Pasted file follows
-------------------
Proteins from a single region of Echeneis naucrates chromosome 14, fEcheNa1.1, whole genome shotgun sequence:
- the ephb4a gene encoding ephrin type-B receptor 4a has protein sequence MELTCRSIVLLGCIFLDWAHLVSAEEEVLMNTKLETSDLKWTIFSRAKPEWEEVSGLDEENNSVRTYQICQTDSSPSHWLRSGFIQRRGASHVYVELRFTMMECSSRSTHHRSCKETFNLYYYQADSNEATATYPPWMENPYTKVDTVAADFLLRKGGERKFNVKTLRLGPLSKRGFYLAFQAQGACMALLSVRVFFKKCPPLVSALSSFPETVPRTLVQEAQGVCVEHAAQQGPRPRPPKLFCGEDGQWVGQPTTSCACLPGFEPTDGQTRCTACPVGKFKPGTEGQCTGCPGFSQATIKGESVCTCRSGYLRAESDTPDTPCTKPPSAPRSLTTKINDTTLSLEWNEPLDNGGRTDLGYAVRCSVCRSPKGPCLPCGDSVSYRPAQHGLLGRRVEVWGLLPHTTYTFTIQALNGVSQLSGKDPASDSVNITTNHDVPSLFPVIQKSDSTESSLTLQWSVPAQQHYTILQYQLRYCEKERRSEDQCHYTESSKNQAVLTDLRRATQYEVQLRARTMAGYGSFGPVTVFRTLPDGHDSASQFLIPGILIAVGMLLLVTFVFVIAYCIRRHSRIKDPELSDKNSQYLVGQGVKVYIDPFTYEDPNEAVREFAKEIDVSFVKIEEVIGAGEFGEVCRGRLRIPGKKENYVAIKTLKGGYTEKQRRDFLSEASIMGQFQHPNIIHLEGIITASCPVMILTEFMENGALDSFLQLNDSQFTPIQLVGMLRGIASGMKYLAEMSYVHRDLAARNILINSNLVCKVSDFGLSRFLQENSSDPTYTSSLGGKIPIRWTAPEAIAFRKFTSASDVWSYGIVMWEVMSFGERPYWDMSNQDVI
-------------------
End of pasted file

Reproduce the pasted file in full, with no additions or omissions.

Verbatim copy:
Proteins from a single region of Echeneis naucrates chromosome 14, fEcheNa1.1, whole genome shotgun sequence:
- the ephb4a gene encoding ephrin type-B receptor 4a has protein sequence MELTCRSIVLLGCIFLDWAHLVSAEEEVLMNTKLETSDLKWTIFSRAKPEWEEVSGLDEENNSVRTYQICQTDSSPSHWLRSGFIQRRGASHVYVELRFTMMECSSRSTHHRSCKETFNLYYYQADSNEATATYPPWMENPYTKVDTVAADFLLRKGGERKFNVKTLRLGPLSKRGFYLAFQAQGACMALLSVRVFFKKCPPLVSALSSFPETVPRTLVQEAQGVCVEHAAQQGPRPRPPKLFCGEDGQWVGQPTTSCACLPGFEPTDGQTRCTACPVGKFKPGTEGQCTGCPGFSQATIKGESVCTCRSGYLRAESDTPDTPCTKPPSAPRSLTTKINDTTLSLEWNEPLDNGGRTDLGYAVRCSVCRSPKGPCLPCGDSVSYRPAQHGLLGRRVEVWGLLPHTTYTFTIQALNGVSQLSGKDPASDSVNITTNHDVPSLFPVIQKSDSTESSLTLQWSVPAQQHYTILQYQLRYCEKERRSEDQCHYTESSKNQAVLTDLRRATQYEVQLRARTMAGYGSFGPVTVFRTLPDGHDSASQFLIPGILIAVGMLLLVTFVFVIAYCIRRHSRIKDPELSDKNSQYLVGQGVKVYIDPFTYEDPNEAVREFAKEIDVSFVKIEEVIGAGEFGEVCRGRLRIPGKKENYVAIKTLKGGYTEKQRRDFLSEASIMGQFQHPNIIHLEGIITASCPVMILTEFMENGALDSFLQLNDSQFTPIQLVGMLRGIASGMKYLAEMSYVHRDLAARNILINSNLVCKVSDFGLSRFLQENSSDPTYTSSLGGKIPIRWTAPEAIAFRKFTSASDVWSYGIVMWEVMSFGERPYWDMSNQDVI